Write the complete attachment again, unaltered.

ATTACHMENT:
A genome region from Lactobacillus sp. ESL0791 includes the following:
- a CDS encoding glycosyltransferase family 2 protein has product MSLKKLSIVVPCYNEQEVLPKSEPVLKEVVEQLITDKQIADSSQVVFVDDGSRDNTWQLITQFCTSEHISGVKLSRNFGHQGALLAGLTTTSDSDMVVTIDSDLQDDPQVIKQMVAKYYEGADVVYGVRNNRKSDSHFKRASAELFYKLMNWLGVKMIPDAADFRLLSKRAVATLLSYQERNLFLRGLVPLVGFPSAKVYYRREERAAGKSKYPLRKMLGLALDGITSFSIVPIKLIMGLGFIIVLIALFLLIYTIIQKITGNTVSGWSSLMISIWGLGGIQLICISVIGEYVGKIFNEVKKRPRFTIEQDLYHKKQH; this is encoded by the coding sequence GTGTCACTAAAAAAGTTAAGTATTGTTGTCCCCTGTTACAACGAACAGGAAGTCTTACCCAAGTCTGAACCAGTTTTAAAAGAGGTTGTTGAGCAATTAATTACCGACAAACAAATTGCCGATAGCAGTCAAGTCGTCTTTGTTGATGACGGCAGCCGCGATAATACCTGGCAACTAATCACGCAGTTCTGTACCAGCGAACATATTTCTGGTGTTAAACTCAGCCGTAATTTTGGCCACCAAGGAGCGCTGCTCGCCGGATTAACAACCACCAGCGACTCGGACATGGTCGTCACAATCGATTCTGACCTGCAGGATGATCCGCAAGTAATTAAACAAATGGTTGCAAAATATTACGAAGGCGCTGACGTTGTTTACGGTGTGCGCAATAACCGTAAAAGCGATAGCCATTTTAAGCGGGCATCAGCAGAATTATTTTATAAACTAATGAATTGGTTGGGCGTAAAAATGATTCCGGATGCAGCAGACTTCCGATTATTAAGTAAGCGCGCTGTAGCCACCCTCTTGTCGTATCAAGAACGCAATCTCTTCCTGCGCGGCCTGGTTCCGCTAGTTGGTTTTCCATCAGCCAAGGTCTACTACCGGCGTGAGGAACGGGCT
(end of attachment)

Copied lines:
A genome region from Lactobacillus sp. ESL0791 includes the following:
- a CDS encoding glycosyltransferase family 2 protein has product MSLKKLSIVVPCYNEQEVLPKSEPVLKEVVEQLITDKQIADSSQVVFVDDGSRDNTWQLITQFCTSEHISGVKLSRNFGHQGALLAGLTTTSDSDMVVTIDSDLQDDPQVIKQMVAKYYEGADVVYGVRNNRKSDSHFKRASAELFYKLMNWLGVKMIPDAADFRLLSKRAVATLLSYQERNLFLRGLVPLVGFPSAKVYYRREERAAGKSKYPLRKMLGLALDGITSFSIVPIKLIMGLGFIIVLIALFLLIYTIIQKITGNTVSGWSSLMISIWGLGGIQLICISVIGEYVGKIFNEVKKRPRFTIEQDLYHKKQH; this is encoded by the coding sequence GTGTCACTAAAAAAGTTAAGTATTGTTGTCCCCTGTTACAACGAACAGGAAGTCTTACCCAAGTCTGAACCAGTTTTAAAAGAGGTTGTTGAGCAATTAATTACCGACAAACAAATTGCCGATAGCAGTCAAGTCGTCTTTGTTGATGACGGCAGCCGCGATAATACCTGGCAACTAATCACGCAGTTCTGTACCAGCGAACATATTTCTGGTGTTAAACTCAGCCGTAATTTTGGCCACCAAGGAGCGCTGCTCGCCGGATTAACAACCACCAGCGACTCGGACATGGTCGTCACAATCGATTCTGACCTGCAGGATGATCCGCAAGTAATTAAACAAATGGTTGCAAAATATTACGAAGGCGCTGACGTTGTTTACGGTGTGCGCAATAACCGTAAAAGCGATAGCCATTTTAAGCGGGCATCAGCAGAATTATTTTATAAACTAATGAATTGGTTGGGCGTAAAAATGATTCCGGATGCAGCAGACTTCCGATTATTAAGTAAGCGCGCTGTAGCCACCCTCTTGTCGTATCAAGAACGCAATCTCTTCCTGCGCGGCCTGGTTCCGCTAGTTGGTTTTCCATCAGCCAAGGTCTACTACCGGCGTGAGGAACGGGCT